How to Build a Wicking Bed (2.0 — full automation)

A comprehensive DIY guide for the construction of sub-irrigated raised-beds.

(Optional) Upgrade: fully autonomous watering.

The combination of sub-irrigation and raised-beds offer a number of advantages for the regenerative urban farmer. The passive irrigation system, for example, enables consistent and efficient watering without the need for electrical pumps or complicated piping. This makes sub-irrigated planters a relatively affordable option for gardeners and urban farmers looking to increase water efficiency while reducing water management requirements.

A newly constructed wicking bed (V.2.0) — the white component on the left hides the additional valve mechanism that enables automated top-up of the reservoir.

In addition to improved water management, sub-irrigation ensures that your soil-substrate never dries out, creating an environment that is beneficial for both plants and their microbial symbionts. Microbial activity is key for creating regenerative grow systems — ultimately increasing plant health and productivity while reducing your inputs.

Irrigation mechanism: Water is drawn up from a reservoir below the planter into the soil through capillary action (hence the term ‘wicking’ bed).
The reservoir is typically topped-up manually through an inlet or, alternatively, one can automate this process by installing a simple valve (e.g. toilet-flush mechanism) and pipe leading from your water mains or rainwater tank.

Advantages of sub-irrigation:

  1. Improved water management (‘self-watering’).
  2. Increased watering efficiency (plants draw exactly what they need, minimal water evaporation).
  3. Optimum conditions for microorganisms (the substrate never dries out).
  4. Reduced salt build-up.
  5. Weed prevention (weeds have difficulty taking root due to the dry surface soil)

Step 1: Constructing the frame

Materials used: Treated-timber (8 x 2.7m, 8 x 0.7m), threaded-bolts (x64), right-angled bracing (4 x 0.7m)
Equipment used: Drill, saw, ratchet-spanner, clamps, sandpaper, spirit-level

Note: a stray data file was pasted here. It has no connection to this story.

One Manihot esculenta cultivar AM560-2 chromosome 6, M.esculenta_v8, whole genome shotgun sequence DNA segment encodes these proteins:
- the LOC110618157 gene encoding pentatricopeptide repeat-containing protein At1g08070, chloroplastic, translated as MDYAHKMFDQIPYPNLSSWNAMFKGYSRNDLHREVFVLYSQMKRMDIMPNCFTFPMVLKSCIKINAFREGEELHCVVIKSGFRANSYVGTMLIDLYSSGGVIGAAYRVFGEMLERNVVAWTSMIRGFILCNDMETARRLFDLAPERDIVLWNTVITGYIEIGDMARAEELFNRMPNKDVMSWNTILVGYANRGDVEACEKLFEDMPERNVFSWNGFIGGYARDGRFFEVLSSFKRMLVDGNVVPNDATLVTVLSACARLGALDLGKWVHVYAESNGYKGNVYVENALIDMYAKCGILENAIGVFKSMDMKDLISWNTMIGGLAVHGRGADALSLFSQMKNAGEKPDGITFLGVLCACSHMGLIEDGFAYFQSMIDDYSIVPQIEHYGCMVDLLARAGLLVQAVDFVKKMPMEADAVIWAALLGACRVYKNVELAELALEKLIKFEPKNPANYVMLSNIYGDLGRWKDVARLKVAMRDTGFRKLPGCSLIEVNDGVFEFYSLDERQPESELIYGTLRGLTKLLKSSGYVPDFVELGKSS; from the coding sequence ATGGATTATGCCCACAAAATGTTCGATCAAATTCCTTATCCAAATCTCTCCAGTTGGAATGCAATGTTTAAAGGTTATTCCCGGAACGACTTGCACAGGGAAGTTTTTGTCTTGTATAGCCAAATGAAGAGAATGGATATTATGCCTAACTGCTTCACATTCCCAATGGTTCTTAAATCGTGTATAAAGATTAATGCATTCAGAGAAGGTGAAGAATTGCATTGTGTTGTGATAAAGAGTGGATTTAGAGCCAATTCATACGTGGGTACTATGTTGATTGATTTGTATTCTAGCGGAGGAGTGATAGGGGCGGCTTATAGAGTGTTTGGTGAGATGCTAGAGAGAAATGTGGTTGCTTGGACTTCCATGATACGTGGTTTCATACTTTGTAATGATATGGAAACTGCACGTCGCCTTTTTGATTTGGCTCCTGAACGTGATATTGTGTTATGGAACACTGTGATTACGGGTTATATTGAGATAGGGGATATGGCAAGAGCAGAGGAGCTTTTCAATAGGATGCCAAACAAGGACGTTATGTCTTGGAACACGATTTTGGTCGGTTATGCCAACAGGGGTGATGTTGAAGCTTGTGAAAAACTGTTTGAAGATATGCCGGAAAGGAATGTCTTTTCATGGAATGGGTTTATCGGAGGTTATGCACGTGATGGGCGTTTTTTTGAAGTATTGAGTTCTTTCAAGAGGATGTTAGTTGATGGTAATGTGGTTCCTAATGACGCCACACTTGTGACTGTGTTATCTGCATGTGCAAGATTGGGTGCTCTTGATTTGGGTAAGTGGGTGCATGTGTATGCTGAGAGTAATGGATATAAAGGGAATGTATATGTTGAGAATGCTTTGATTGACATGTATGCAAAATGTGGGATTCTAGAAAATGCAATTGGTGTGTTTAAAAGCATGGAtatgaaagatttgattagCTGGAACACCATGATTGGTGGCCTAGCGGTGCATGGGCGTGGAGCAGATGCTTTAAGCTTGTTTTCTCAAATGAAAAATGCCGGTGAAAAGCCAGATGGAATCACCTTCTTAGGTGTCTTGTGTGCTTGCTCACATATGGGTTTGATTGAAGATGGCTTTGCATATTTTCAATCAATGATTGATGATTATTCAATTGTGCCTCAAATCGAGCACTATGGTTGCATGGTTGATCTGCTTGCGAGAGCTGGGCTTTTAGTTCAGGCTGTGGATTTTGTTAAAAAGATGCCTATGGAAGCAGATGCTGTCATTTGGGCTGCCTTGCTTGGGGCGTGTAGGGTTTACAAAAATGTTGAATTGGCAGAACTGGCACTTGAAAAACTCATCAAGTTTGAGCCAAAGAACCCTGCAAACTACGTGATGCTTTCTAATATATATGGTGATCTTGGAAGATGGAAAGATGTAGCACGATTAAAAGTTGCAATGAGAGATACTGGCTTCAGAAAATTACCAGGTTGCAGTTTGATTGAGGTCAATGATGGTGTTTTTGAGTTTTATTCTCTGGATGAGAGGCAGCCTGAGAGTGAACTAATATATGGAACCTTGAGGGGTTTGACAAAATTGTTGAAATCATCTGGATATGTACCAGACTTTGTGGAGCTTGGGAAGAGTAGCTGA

Dimensions: 90 x 270cm | height = 70cm

Design considerations:

  • Whatever materials you decide to make the frame from, ensure that the final component has enough strength and rigidity to hold the weight of the stones and soil (in Step 2).
  • If you’re looking to save money, consider digging a hole in the ground instead of constructing a raised-bed. Alternatively, you can use an existing wall to form one side of the wicking bed.
  • The maximum depth of your water reservoir should be around 30cm. It’s up to you to determine the optimum size based on you local rainfall, plant thirst, and how frequently you want to be topping up the reservoir. *If installing the automated top-up component, you can make the reservoir much shallower.
  • It’s necessary to have an upper limit of about 40cm for the depth of the soil-substrate due to the amount of wicking that is possible. We are fighting gravity, after all. Soils higher in organic matter will improve your bed’s wicking ability, so this number will vary according to the type of soil used.

Recommended depths: Reservoir height = 20–30cm (manual top-up) / 10cm (automated top-up) | Soil height = 25–35cm

In case you were wondering, it’s safe to use treated-timber with this grow system since an impermeable barrier is made between the soil and the wood by the pond-liner/plastic sheeting (see Step 2)
When cutting your planks, remember to take into account the overlap that will occur at the joins.
  1. Prepare your planks by cutting them to your desired lengths (remember to take the overlap into account — see image on the left).
  2. Start with the base of the frame and use clamps to position the planks together and to the right-angled bracket (that vertical aluminum bracket in the left image).
  3. Line-up your drill and punch the holes for the bolts, inserting the bolts as you go (this will keep all the holes are all lined-up).